“It was the best of times, it was the worst of times, it was the age of wisdom, it was the age of foolishness, it was the epoch of belief, it was the epoch of incredulity, it was the season of Light, it was the season of Darkness, it was the spring of hope, it was the winter of despair, we had everything before us, we had nothing before us.”
-Charles Dickens, A Tale of Two Cities
I grew-up while teaching at a low-income urban school. At the time, I dreamed to make a difference in the lives of my students while making school time fun and developing lifelong learners. I had already received a degree and lived on my own, but I was still young and green behind the ears, full of ideals and opinions. Every day, I spent hours preparing for the lessons and anticipating the outcomes of activities. With the effort I put in, I had high expectations of my students and their families. This was a team effort, after all, and I knew that if I utilized every resource available, including my education and time, and the students and families did all they could, success would be imminent.
Before my first year teaching finished, I began to provide snacks to my students, student referrals to counseling, and parent referrals to meet basic needs. Summer break provided me with ample time to reflect on my first year teaching and determine what else I needed to do to ensure success in the classroom. While there had been many successes among every student, all of the students didn’t perform at grade level in every subject and I blamed myself. Maybe if I had put in more than the 60 hours a week I gave, or if my education and experience had been more extensive, maybe then my students would have fared better. Maybe it was the parent’s fault that the kids didn’t meet the standard. Maybe the school and school district should have provided my students and me with more support, training and supplies. All of these “maybe’s” ran through my mind over and over.
I began my second, then third, fourth, and subsequent years of teaching with more experience, knowledge, teaching tools and determination than the previous years. Each start of a school year brought excitement and anticipation of the growth my students would make. Even the students felt excited each new year. Parents, students and I felt that those who struggled in previous years would blossom and grow under our joint expectations and efforts. Sadly, this hope didn’t always last.
I learned alongside my students. I learned that their families struggled to keep food on their tables and that school meals were not optional, but necessary. Some of my students slept on the floor or on a couch because they didn’t have bedrooms. Others weren’t allowed to play outside when they went home because their apartment complexes were crawling with drugs and violence. Sometimes they stayed home from school because they didn’t have a way to clean their clothes and they were embarrassed to come to school dirty. At parent teacher conferences, I learned more when I watched stressed-out parents break-down because they had so much on their minds that they couldn’t spend half an hour doing homework with their children. We all felt more needed to be done, and that it had less to do with books and math pages and more to do with basic needs and the structures that enabled this loss of hope.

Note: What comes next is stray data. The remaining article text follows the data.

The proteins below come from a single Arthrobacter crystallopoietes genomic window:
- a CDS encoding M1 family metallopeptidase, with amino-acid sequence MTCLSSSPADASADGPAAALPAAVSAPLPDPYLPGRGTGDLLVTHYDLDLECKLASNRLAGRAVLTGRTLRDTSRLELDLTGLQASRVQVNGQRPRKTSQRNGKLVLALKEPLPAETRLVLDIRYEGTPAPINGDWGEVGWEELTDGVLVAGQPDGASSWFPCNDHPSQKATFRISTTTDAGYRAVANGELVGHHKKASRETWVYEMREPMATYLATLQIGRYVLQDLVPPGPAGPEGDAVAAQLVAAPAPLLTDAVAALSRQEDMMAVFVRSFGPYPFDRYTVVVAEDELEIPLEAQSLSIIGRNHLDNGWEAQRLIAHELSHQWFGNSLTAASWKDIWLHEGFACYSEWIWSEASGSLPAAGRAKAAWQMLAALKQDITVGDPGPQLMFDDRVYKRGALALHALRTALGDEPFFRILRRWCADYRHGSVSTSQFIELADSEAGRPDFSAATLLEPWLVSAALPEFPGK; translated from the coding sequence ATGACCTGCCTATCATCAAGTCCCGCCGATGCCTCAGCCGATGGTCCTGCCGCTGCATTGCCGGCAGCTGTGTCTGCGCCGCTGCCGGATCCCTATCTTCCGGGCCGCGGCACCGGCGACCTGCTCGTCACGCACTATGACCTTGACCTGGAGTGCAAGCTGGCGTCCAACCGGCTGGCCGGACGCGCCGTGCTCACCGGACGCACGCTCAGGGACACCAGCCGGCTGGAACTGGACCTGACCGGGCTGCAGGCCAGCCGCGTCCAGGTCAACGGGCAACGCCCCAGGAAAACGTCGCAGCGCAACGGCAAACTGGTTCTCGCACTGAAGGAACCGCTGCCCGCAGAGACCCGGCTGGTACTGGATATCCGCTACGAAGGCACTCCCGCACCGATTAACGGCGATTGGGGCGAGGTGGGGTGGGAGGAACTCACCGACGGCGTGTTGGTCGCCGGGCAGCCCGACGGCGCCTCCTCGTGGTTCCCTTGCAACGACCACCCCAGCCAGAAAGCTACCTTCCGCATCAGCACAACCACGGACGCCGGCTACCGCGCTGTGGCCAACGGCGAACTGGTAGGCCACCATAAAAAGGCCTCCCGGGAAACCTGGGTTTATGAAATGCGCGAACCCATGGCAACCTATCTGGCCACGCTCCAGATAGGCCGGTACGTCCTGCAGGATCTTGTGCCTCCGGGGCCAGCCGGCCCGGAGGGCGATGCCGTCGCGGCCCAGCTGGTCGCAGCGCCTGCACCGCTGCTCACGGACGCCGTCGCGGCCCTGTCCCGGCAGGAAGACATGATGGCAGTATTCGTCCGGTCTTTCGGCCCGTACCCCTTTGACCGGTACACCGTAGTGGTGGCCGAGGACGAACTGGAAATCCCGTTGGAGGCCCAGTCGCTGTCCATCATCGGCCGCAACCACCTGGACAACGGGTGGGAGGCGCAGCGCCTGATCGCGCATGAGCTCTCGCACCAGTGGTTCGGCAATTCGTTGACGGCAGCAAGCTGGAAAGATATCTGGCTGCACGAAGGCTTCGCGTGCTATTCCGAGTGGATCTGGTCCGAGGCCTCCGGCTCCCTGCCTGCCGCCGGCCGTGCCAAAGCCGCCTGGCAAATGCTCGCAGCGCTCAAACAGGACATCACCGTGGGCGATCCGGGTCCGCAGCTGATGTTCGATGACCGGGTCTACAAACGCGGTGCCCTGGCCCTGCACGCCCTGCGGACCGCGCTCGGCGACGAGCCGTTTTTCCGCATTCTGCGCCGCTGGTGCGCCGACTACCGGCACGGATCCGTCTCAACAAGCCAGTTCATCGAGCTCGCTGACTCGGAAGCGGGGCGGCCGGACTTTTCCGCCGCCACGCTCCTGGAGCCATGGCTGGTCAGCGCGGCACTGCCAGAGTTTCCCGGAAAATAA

These parents worked and still struggled to provide for their children. They dreamed of white picket fences, trips to the beach and sending their children to college, but had no hope that those dreams would ever be fulfilled. In this world, effort doesn’t mean success. That was the last lesson I learned before I started thinking about supporting my students in a different way. I could be the best teacher in the world and provide everything my students and their families needed to be successful in second grade, but that would change one year of school, not the debilitating system.
I am not a “burned-out” teacher, but for now I spend my effort ensuring children have access to healthy food so that families have one less need to cause strain. My work is not about my dream to influence lives, but about changing a system that is leaving hard-working families stressed, limited and hopeless. There are programs in place to meet the needs of children who don’t have enough nutritious food to live healthy and productive lives. Our collaborative efforts can change not only one classroom of children, but an entire system in Colorado.
“Crush humanity out of shape once more, under similar hammers, and it will twist itself into the same tortured forms. Sow the same seed of rapacious licence and oppression over again, and it will surely yield the same fruit according to its kind.”
-Charles Dickens, A Tale of Two Cities